The 17 piece backing setup was impressive, with brass, strings and two drum kits. The gear was picked to match the album cover too, with white baby grand and black and white drums. The show kicked off with a jet plane sample as Cheney let loose with ‘Back in the U.S.S.R.’, before Jamieson followed up with the gentler ‘Dear Prudence’. Jamieson, Cheney and Pyke joined forces for ‘Ob-La-Di, Ob-La-Da’ before Rogers made his first appearance in a truly shocking checked suit for ‘Wild Honey Pie’. He had no guitar to do windmills with, but did the next best thing with his tambourine. It was a bizarre feeling at first, seeing these legends in a kind of super karaoke. However, that feeling passed quickly as the four guys and their backing band were so into the songs and the fun of the event. With 30 songs in two sets to get through, there was no mucking about and a continual swapping over between singers, with occasional participation by all four at once.

Each of the stars brought his own style to the show. Jamieson, in dinner jacket and bow tie, camped it up in the first half, but came back full of attitude and high kicks after the interval. Pyke was the cool crooner, while Cheney was the guitar wielding straight rocker. Rogers played the rascal, becoming increasingly more disheveled as the night wore on, although he returned in the second half looking cool in tropical white. He was also the comedy relief and spokesman for the main players, with his most telling comment being that they were not there for nostalgia, they were there for the joy of the songs and delivering them with a lot of love.

Jamieson was the most mobile, wandering through the backing band, draping himself on them and, to the misgivings of the audience, overselected members of the crowd. He was super flexible, banging out the big notes in ‘Yer Blues’ and mincing about for ‘Honey Pie’ (it was a long way from Grinspoon’s ‘Dead Cat’). Cheney showed his stuff with the wailing, drawn out guitar solo in ‘While My Guitar Gently Weeps’ and rocked out in ‘Helter Skelter’, playing a guitar laid flat on the floor before throwing it high for a catch. Rogers shone out with his extravagant, theatrical style, with a fake pistol (complete with ‘bang’ flag) against his head for ‘Happiness Is a Warm Gun’, then dancing around a plastic pig mask during ‘Piggies’. Pyke’s biggest moments were in ‘Julia’ and ‘Blackbird’; songs just made for his smooth vocals.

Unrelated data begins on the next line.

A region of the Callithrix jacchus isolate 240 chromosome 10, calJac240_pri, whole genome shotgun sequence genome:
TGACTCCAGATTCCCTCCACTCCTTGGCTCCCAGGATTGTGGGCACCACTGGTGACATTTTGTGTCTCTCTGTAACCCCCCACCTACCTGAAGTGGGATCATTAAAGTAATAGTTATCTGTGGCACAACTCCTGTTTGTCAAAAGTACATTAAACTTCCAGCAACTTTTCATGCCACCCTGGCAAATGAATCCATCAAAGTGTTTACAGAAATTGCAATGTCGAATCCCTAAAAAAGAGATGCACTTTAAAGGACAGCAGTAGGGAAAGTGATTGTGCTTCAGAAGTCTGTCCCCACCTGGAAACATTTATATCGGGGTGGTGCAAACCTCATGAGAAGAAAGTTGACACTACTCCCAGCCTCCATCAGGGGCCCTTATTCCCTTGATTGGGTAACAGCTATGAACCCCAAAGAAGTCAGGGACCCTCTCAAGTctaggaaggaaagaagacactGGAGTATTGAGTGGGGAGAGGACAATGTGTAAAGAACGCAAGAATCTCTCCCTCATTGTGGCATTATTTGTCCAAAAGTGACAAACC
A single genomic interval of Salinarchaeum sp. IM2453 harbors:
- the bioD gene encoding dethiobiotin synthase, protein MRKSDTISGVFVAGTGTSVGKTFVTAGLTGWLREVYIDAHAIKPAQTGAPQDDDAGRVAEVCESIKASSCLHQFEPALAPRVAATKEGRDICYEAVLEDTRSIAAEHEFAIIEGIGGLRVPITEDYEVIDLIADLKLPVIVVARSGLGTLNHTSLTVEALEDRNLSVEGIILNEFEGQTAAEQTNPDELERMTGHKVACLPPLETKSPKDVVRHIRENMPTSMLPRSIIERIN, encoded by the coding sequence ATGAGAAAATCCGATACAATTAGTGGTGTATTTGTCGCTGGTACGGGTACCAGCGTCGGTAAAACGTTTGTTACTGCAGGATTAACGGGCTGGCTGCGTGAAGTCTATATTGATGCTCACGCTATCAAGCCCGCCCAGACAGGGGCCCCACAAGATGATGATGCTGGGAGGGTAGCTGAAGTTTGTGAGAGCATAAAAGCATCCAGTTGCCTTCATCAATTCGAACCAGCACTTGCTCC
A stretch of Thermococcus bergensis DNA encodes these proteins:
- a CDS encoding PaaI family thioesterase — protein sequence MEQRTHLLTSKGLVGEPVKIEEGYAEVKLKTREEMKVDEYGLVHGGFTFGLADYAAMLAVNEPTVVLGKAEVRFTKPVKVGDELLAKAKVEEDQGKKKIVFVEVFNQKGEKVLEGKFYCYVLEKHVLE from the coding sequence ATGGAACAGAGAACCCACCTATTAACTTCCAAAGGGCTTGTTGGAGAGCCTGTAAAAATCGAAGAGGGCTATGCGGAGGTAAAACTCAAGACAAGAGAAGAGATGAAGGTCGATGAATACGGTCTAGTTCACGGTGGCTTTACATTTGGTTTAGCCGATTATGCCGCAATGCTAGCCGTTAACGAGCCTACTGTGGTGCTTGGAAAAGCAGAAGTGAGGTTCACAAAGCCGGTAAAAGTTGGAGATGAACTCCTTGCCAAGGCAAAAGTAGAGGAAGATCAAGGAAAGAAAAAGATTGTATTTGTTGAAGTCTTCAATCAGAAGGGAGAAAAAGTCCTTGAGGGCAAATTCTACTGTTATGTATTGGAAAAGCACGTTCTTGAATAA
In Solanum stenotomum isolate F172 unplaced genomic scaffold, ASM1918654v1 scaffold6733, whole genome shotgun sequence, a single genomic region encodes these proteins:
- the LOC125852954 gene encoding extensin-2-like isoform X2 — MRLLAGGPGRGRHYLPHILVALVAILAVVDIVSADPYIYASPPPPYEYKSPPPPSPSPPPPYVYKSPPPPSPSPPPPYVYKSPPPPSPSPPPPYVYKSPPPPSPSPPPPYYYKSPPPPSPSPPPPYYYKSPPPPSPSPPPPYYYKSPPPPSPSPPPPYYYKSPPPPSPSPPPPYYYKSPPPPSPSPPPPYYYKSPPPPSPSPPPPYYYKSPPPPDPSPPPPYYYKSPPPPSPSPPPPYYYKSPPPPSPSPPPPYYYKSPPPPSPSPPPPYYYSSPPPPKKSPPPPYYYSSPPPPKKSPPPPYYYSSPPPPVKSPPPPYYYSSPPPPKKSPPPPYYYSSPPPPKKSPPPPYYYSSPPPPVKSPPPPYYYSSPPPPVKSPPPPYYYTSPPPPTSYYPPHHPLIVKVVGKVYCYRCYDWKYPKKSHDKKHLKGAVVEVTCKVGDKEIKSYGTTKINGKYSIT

The backing band, led by musical director Rex Goh, flexed its muscles presenting the experimental instrumental ‘Revolution 9’, with its clouded vocal effects, before all four blokes returned. The encore served up ‘A Day in the Life’, from the ‘Sgt. Pepper’s Lonely Hearts Club Band’ album and a reprise of ‘Revolution1’. At the end, a small boy went on stage to dance and sing along with the band. Boosted onto the piano by Jamieson, he was so good that it was hard to believe that it wasn’t a set-up. However, a gob smacked Rogers assured us of its genuine spontaneity.

The White Album Concert

Author: Chris Martin

Sydney Opera House
Sunday July 20

They may not quite be Australia’s Fab Four, but there’s plenty of star power in the air when Tim Rogers, Chris Cheney, Phil Jamieson and Josh Pyke get together. They’re touring (once again) their tribute to The Beatles’ self-titled 1968 release colloquially known as The White Album, and the Sydney Opera House has filled four times over for the occasion.

It’s a surprise, therefore, to witness a docile crowd welcoming Cheney with only muted applause for ‘Back In The U.S.S.R.’. There a few key songs that were always bound to define this project as a success or failure, and the McCartney penned opener is one of them. So is ‘Dear Prudence’, led by Jamieson, which despite the 18 musicians onstage for this rendition, gets nowhere near the shimmering magnificence of the original. And it takes two drummers to do what Ringo did by himself 46 years ago.